Ideally, I'd say there needs to be a governmental focus on raising the standard and quality of the vast majority of comprehensive schools. However, realistically, I doubt whether that's truly possible. There was a recent proposal by Tristram Hunt, I believe, that all top private schools should form a mandatory partnership with a state school. I thoroughly disagree with the idea that such a thing should be compulsory, but that's at least one of the ways state schools could be reformed. If the top public schools such as Eton, Harrow, Winchester, etc. made a conscious decision to partner with and advise schools in the state sector, their expertise could be put to good use. Maybe also encourage partnerships in terms of student base too, so that those from the private/public/grammar schools can mix with the "disadvantaged" state school students.

    The other, and most pressing, issue is that the comprehensive school system is completely regressive. I would propose a return to a similar system as what was maintained in the 1970s and earlier, where the 11+ exam was taken by all students at the end of primary school to determine whether they would enter a regular secondary school or a grammar school - both being entirely free and state-funded. The removal of this system has meant that many lower/working class or otherwise disadvantaged children have no access to schools other than comprehensives, and in the few places where grammar schools are still maintained, the vast majority of kids sent there already come from well-off backgrounds. There needs to be a fully concentrated effort at getting the brightest children into the best possible schools at a young age, regardless of their family background; as well as an equally strong effort towards making sure regular secondary schools are of a high academic standard as well.
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    yeah, i did
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    (Original post by ForgetMe)
    No, why waste money on private education :erm:
    It is not the education you pay for ...
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    Yes but I was on a 75% academic bursary and my gran paid for it. I loved my school yet my sister hated it. Think it depends on the person.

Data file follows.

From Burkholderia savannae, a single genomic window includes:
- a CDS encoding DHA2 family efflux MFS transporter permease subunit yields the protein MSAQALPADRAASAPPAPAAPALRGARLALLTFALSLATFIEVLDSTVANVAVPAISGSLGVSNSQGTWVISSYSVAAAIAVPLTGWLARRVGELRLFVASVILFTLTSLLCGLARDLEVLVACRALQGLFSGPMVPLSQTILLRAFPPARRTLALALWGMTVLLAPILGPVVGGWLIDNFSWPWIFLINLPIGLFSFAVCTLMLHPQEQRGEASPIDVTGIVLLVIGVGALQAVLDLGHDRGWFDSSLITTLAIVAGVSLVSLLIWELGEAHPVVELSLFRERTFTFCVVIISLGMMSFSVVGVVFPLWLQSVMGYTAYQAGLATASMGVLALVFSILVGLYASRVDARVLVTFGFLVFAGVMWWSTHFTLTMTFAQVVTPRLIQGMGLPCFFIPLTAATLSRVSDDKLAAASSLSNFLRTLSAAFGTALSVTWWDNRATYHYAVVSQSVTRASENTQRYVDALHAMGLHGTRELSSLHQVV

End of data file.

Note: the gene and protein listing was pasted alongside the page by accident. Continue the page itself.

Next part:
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    (Original post by Guy Secretan)
    Hi just would like to ask whether the people on here went to private school
    Hell no. My parents couldn't have afforded it, ever. However I do remember going to a netball match at a close by private school in Year 6 and finding all the girls very nice and sweet and lovely. This was very much unlike my state school where I was a perpetually bullied outsider, so longing to go there I spent about a year begging my parents to send me there for high school. It never happened.
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    (Original post by Robertus)


    Perhaps so. But I'm still a very strong believer of the fact that anyone, if they put their all into it, can achieve what they want no matter what kind of school they attended. The unfortunate truth, though, is that state comp students simply have to work far harder and more independently to achieve the same kind of success the private/grammar school students have.
    .
    When you get to first year university it's impossible for someone from a state school to overtake those with the confidence and absoloutley amazing education that Private School students have received. Really annoying how almost everyone I've ever met from a private school appears not to have even a shred of self-doubt.
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    Yeaj they are definitely more confident and I think generally they are nicer schools to go to as there is less bullying unpleasantness etc
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    (Original post by Temporality)